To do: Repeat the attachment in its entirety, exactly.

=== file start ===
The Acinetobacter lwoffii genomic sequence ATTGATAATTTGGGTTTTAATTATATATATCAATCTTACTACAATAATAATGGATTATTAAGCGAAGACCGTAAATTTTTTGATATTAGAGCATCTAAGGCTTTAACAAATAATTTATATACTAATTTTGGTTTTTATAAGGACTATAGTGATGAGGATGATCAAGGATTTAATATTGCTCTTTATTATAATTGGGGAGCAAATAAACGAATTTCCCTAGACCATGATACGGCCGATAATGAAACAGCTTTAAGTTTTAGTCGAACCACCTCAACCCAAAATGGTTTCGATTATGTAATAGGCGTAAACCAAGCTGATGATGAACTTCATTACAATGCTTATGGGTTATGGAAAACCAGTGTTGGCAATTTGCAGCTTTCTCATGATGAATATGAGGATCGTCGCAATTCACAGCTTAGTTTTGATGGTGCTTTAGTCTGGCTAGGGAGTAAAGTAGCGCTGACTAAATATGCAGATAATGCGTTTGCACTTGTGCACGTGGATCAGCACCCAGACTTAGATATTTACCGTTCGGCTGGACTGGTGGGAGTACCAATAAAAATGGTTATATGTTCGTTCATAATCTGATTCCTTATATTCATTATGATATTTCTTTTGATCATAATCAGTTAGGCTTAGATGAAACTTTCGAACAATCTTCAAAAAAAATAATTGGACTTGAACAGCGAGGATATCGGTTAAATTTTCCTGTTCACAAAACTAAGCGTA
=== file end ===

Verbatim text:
The Acinetobacter lwoffii genomic sequence ATTGATAATTTGGGTTTTAATTATATATATCAATCTTACTACAATAATAATGGATTATTAAGCGAAGACCGTAAATTTTTTGATATTAGAGCATCTAAGGCTTTAACAAATAATTTATATACTAATTTTGGTTTTTATAAGGACTATAGTGATGAGGATGATCAAGGATTTAATATTGCTCTTTATTATAATTGGGGAGCAAATAAACGAATTTCCCTAGACCATGATACGGCCGATAATGAAACAGCTTTAAGTTTTAGTCGAACCACCTCAACCCAAAATGGTTTCGATTATGTAATAGGCGTAAACCAAGCTGATGATGAACTTCATTACAATGCTTATGGGTTATGGAAAACCAGTGTTGGCAATTTGCAGCTTTCTCATGATGAATATGAGGATCGTCGCAATTCACAGCTTAGTTTTGATGGTGCTTTAGTCTGGCTAGGGAGTAAAGTAGCGCTGACTAAATATGCAGATAATGCGTTTGCACTTGTGCACGTGGATCAGCACCCAGACTTAGATATTTACCGTTCGGCTGGACTGGTGGGAGTACCAATAAAAATGGTTATATGTTCGTTCATAATCTGATTCCTTATATTCATTATGATATTTCTTTTGATCATAATCAGTTAGGCTTAGATGAAACTTTCGAACAATCTTCAAAAAAAATAATTGGACTTGAACAGCGAGGATATCGGTTAAATTTTCCTGTTCACAAAACTAAGCGTA